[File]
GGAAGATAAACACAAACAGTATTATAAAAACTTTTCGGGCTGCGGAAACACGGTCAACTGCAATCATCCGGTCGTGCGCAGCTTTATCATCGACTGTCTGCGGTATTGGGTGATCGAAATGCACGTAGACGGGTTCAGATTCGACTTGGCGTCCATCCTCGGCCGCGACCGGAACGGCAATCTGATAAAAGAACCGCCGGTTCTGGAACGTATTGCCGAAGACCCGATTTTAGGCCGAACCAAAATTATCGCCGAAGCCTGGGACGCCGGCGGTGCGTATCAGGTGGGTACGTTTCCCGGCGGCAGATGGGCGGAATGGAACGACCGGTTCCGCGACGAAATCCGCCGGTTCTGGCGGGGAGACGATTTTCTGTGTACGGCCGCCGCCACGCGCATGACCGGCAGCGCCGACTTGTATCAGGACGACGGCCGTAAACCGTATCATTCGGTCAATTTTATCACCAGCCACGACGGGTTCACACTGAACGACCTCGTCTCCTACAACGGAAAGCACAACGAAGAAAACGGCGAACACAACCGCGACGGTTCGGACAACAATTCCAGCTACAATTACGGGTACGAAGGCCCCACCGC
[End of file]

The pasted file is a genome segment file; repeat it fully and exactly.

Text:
GGAAGATAAACACAAACAGTATTATAAAAACTTTTCGGGCTGCGGAAACACGGTCAACTGCAATCATCCGGTCGTGCGCAGCTTTATCATCGACTGTCTGCGGTATTGGGTGATCGAAATGCACGTAGACGGGTTCAGATTCGACTTGGCGTCCATCCTCGGCCGCGACCGGAACGGCAATCTGATAAAAGAACCGCCGGTTCTGGAACGTATTGCCGAAGACCCGATTTTAGGCCGAACCAAAATTATCGCCGAAGCCTGGGACGCCGGCGGTGCGTATCAGGTGGGTACGTTTCCCGGCGGCAGATGGGCGGAATGGAACGACCGGTTCCGCGACGAAATCCGCCGGTTCTGGCGGGGAGACGATTTTCTGTGTACGGCCGCCGCCACGCGCATGACCGGCAGCGCCGACTTGTATCAGGACGACGGCCGTAAACCGTATCATTCGGTCAATTTTATCACCAGCCACGACGGGTTCACACTGAACGACCTCGTCTCCTACAACGGAAAGCACAACGAAGAAAACGGCGAACACAACCGCGACGGTTCGGACAACAATTCCAGCTACAATTACGGGTACGAAGGCCCCACCGC